Other possible solutions to: rsync memory usage, paid feature request

Matthew S. Hallacy poptix at poptix.net
Thu Jul 7 18:03:47 GMT 2005


> 1) Free: break your rsync's into several executions rather than one huge  
> one.  Do several sub-directory trees, each separately.  If your data  
> files are not organized in such a way that they can easily be divided  
> into a reasonable number of sub-directory trees, consider re-organizing  
> them so that they can be: it will pay off in many other sys-admin  
> benefits as well.  

It's customer data, so we have no control over how it's organized. All
we can depend on is the data being in /home, which is what we rsync.
> 2) Cheap: buy more swap space.  These days random-access magnetic  
> storage is running close to 0.50 USD per gig (e.g. here:  
> http://www.buy.com/retail/product.asp?sku=10360313 is 200GB for $105 in  
> the US, including shipping).  At the stated rate of 100 bytes per file,  
> this is enough storage to add 2 billion files to each rsync that you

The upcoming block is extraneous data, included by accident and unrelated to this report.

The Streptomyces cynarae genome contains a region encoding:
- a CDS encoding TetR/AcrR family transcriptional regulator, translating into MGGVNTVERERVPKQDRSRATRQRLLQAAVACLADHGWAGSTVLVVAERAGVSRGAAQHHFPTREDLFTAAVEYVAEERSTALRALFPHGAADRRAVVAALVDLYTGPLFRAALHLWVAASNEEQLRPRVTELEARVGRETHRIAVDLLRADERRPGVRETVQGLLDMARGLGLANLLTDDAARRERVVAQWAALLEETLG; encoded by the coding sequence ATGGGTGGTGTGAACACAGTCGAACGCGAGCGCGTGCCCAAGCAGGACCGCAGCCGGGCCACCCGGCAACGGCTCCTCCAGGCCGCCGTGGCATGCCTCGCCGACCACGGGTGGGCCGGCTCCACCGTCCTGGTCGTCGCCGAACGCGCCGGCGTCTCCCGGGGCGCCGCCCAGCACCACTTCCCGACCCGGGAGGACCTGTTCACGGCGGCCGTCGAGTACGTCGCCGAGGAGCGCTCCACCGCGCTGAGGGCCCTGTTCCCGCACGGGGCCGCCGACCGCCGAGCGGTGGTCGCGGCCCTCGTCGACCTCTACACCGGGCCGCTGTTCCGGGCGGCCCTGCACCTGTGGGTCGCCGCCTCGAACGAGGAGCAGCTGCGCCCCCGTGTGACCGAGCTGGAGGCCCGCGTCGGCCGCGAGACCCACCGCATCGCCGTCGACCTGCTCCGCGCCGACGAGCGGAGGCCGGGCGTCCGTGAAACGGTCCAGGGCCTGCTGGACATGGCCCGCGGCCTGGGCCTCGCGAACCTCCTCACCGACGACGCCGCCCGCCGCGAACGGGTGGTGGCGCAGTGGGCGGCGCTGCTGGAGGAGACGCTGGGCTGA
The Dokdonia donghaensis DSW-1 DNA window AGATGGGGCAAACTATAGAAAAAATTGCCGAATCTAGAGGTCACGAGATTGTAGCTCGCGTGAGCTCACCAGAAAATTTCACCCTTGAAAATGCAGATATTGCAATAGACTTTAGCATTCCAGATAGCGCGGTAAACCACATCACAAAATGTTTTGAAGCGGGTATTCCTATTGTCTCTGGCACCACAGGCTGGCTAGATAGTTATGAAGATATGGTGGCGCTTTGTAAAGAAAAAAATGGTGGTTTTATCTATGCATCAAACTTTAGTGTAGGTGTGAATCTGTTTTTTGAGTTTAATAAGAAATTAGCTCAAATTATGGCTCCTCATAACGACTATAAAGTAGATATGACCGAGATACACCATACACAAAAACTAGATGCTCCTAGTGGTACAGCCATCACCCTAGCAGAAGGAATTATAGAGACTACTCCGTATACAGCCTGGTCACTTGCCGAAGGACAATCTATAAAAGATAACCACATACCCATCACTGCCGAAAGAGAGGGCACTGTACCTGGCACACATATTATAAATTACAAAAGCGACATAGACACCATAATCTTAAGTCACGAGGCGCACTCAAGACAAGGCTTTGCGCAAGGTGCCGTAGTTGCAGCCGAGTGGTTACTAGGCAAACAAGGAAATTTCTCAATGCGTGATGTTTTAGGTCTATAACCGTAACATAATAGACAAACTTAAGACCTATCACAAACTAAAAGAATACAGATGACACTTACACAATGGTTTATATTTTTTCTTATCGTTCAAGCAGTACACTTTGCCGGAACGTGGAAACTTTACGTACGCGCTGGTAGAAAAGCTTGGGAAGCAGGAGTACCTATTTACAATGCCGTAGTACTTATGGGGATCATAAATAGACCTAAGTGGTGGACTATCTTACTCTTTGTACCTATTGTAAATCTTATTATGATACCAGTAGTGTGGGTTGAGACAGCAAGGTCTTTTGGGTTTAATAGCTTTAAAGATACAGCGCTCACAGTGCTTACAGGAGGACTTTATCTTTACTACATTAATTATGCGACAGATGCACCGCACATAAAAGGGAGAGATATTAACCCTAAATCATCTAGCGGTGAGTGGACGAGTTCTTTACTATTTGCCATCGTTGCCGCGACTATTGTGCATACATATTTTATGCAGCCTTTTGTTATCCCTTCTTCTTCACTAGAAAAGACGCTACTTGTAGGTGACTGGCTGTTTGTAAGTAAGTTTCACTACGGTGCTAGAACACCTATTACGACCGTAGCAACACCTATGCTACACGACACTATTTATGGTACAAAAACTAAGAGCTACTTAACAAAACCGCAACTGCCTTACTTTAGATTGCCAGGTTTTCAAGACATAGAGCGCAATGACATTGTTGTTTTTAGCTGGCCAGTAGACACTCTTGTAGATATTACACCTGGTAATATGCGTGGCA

> run, for a price that is less than many programmers want for a week of  
> coding.  If you have much more than 2 billion files in each sub-  
> directory tree, you are probably doing something very wrong. :-)  

The servers already have 2-4GB of ram, with another gig of swap. Yes, 
these servers have a LOT of small files.

> 3) Free: If your problem is not that you are running *out* of memory but  
> rather that rsync is (temporarily) 'stealing' the core (solid-state)  
> memory from the other 'more important' (i.e. requiring quicker response  
> time) processes (causing their data to get swapped out, which might  
> reduce response-time when that data later needs to get swapped back in),  
> you might also consider using the operating system to either lock-down  
> the memory used by your important server programs so that it cannot be  

Yes, the problem is that memory is being stolen from the processes that
the servers exist for to begin with. Your solution isn't really viable
though =)

> 4) Expensive: buy more solid-state memory.  Possibly still cheaper than  
> paying for coding, but at any rate, in my experience, more core is  
> rarely the best solution for lack-of-core problems.  

I agree, which is why we're willing to pay someone with rsync coding fu
to fix it =)

Matthew S. Hallacy 

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